Before the night was over, he scored 37 points and grabbed 21 rebounds. When you consider that he was going up on the boards against two Clippers who weighed 300 pounds each, those rebound figures are incredible.
There was one unforgettable sequence under the offensive basket. Charles tipped a rebound that missed. He got up to get the second rebound and missed. He got up to get the third rebound and missed. Then he got up to get the fourth rebound and tipped the ball perfectly to Dan Majerle, who promptly sank a jump shot.
Without Charles Barkley, the Suns would not have won the game. It's that simple.
But his presence has totally changed things. The chemistry that existed last year no longer exists.
Everyone's importance has been downgraded because of Barkley's arrival. In the meantime, a new ball club with a new chemistry must be created. This is a process that can't even begin until Kevin Johnson gets over his groin injury.
Forget it. The Gorilla no longer seems important in this era of sound systems and dancing girls. Rambis played two minutes and disappeared. Chambers will be a part of the offense only if Charles wants him included.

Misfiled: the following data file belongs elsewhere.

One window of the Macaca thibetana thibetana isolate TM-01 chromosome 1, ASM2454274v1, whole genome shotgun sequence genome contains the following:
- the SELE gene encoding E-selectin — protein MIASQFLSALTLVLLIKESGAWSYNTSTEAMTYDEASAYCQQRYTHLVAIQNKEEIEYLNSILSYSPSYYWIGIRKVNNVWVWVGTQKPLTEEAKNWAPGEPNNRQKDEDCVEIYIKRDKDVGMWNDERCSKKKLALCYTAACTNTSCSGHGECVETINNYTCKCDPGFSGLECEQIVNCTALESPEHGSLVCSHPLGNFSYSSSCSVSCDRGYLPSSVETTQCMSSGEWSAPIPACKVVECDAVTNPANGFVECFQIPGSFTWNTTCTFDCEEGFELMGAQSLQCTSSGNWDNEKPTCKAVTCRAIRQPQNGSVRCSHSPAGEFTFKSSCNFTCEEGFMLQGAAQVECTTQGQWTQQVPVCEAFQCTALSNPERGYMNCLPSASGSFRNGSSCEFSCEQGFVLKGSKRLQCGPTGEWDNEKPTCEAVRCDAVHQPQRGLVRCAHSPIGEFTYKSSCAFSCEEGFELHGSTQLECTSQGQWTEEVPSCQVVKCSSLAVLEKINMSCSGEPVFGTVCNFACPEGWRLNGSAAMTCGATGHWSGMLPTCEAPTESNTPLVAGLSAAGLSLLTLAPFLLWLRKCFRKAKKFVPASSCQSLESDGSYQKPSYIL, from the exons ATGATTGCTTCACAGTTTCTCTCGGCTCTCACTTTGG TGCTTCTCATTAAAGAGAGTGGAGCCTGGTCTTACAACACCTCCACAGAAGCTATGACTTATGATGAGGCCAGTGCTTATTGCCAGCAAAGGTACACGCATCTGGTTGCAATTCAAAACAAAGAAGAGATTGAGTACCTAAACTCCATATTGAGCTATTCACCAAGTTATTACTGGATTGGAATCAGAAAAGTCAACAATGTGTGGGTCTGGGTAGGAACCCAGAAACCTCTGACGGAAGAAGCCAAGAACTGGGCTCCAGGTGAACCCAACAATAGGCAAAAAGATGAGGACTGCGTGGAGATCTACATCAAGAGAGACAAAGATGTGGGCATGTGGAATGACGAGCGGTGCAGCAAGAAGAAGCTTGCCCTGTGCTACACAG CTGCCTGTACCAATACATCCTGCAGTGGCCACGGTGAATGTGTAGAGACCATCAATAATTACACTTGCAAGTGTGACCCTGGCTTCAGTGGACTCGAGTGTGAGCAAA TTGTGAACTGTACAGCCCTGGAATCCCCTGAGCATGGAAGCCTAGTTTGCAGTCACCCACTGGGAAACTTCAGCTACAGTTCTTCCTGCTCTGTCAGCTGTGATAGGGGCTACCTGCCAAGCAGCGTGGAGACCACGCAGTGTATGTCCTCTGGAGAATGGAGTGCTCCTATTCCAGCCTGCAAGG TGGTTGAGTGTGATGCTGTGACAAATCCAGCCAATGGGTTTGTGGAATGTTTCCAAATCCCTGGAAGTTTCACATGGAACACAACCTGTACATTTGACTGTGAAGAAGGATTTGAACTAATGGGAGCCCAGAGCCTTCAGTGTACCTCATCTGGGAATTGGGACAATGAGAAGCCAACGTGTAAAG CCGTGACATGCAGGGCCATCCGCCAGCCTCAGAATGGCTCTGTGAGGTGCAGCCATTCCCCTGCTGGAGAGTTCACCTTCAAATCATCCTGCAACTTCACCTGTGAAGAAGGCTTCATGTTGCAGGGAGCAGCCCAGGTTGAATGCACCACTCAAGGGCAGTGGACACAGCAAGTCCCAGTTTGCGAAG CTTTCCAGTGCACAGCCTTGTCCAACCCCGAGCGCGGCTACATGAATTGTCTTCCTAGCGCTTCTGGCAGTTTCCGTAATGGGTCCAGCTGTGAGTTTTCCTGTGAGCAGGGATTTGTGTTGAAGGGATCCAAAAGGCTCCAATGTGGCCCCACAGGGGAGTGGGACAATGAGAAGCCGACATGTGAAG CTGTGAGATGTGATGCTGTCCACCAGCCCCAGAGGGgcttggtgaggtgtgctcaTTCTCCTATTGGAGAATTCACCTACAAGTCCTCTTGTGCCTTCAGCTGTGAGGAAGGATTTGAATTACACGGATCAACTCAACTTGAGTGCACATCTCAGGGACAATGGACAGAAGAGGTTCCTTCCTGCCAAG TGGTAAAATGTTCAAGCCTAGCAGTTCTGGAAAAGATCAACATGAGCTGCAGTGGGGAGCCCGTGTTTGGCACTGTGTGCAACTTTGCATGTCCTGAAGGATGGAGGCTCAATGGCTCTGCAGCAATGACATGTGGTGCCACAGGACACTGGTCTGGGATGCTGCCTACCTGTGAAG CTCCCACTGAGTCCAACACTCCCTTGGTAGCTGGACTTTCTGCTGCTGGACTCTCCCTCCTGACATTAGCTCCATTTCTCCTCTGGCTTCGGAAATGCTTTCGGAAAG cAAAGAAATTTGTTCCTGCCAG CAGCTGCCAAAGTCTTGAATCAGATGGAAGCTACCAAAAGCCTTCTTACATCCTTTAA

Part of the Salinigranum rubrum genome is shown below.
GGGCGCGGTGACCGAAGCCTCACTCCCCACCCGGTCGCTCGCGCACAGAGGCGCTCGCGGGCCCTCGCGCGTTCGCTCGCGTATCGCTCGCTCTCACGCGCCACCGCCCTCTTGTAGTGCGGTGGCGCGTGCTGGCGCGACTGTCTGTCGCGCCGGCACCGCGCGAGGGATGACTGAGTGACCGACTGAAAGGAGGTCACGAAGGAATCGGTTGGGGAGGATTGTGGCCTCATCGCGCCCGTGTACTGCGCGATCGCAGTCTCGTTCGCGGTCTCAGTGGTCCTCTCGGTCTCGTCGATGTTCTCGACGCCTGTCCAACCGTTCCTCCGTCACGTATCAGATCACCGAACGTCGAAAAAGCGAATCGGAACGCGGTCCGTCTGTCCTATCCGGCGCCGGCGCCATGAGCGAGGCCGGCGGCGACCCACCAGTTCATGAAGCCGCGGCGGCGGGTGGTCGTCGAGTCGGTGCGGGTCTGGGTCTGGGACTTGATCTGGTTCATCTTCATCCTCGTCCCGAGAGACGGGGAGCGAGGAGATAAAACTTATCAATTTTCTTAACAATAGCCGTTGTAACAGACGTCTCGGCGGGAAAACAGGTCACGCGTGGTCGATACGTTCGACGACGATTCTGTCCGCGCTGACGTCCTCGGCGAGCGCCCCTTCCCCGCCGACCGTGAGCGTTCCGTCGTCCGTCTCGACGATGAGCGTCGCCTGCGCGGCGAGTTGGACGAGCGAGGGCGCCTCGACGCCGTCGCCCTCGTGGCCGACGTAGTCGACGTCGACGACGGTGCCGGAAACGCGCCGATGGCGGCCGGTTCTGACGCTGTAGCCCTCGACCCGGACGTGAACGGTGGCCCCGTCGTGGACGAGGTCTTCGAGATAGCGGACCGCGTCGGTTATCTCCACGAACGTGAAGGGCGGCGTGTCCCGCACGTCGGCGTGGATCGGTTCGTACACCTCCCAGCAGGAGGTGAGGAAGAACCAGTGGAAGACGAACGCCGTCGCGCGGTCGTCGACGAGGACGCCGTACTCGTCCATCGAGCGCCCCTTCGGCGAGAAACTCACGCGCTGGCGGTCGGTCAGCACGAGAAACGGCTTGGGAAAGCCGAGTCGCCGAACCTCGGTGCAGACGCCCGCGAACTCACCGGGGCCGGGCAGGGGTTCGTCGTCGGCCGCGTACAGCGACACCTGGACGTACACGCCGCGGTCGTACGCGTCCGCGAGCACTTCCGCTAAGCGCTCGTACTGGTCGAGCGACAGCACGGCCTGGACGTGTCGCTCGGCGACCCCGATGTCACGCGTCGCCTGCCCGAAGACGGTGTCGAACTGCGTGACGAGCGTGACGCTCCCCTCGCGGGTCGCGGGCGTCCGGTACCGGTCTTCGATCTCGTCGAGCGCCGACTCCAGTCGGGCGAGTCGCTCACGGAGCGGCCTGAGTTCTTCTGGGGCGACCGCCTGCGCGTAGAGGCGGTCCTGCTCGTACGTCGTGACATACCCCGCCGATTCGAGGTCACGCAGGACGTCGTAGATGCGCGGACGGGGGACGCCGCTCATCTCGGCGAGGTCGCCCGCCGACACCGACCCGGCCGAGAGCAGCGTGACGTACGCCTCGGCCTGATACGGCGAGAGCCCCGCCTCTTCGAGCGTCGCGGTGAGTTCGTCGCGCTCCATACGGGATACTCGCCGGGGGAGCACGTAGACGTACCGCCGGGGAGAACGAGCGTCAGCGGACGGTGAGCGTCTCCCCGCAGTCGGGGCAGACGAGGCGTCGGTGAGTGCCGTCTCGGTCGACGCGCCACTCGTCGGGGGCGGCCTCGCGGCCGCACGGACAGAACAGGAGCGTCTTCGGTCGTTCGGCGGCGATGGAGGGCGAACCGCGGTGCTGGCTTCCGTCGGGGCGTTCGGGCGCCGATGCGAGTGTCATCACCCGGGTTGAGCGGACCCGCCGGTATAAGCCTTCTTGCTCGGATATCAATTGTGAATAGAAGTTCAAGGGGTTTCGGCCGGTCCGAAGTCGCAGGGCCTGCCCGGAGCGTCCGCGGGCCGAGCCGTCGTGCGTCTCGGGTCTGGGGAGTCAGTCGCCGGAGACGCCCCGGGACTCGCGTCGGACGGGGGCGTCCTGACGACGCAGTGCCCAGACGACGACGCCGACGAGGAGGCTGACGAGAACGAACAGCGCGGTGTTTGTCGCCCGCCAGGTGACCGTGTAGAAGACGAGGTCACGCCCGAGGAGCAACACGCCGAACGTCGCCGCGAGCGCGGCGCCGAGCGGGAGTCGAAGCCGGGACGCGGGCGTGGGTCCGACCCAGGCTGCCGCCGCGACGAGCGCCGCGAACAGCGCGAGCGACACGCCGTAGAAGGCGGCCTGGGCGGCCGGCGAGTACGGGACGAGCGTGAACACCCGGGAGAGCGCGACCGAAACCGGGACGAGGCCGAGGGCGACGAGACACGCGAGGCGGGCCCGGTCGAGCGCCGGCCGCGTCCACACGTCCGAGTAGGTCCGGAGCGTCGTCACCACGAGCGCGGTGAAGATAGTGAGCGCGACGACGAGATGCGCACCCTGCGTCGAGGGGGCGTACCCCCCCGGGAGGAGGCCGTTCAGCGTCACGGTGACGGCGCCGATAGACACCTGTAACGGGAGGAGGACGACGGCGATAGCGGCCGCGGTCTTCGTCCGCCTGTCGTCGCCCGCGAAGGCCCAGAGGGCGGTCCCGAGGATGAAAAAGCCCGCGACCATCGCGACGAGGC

Late in the game, Barkley deliberately took a charge from one of the Clippers' 300-pound behemoths. Curiously, this fellow's nickname is "Hot Plate."
Barkley was rocked back on his heels. He crashed on his back. His shaved head hit the floor. But he had given himself up to prevent a potential game-winning basket from being scored.
For an instant, he remained flat on his back. It was like the aftermath of a battle between two bull elephants. All the Suns players on the floor rushed to see if Barkley had expired. But he was all right.
Not a single game had been fully played, and it was obvious that Sir Charles Barkley was already the team's indispensable presence.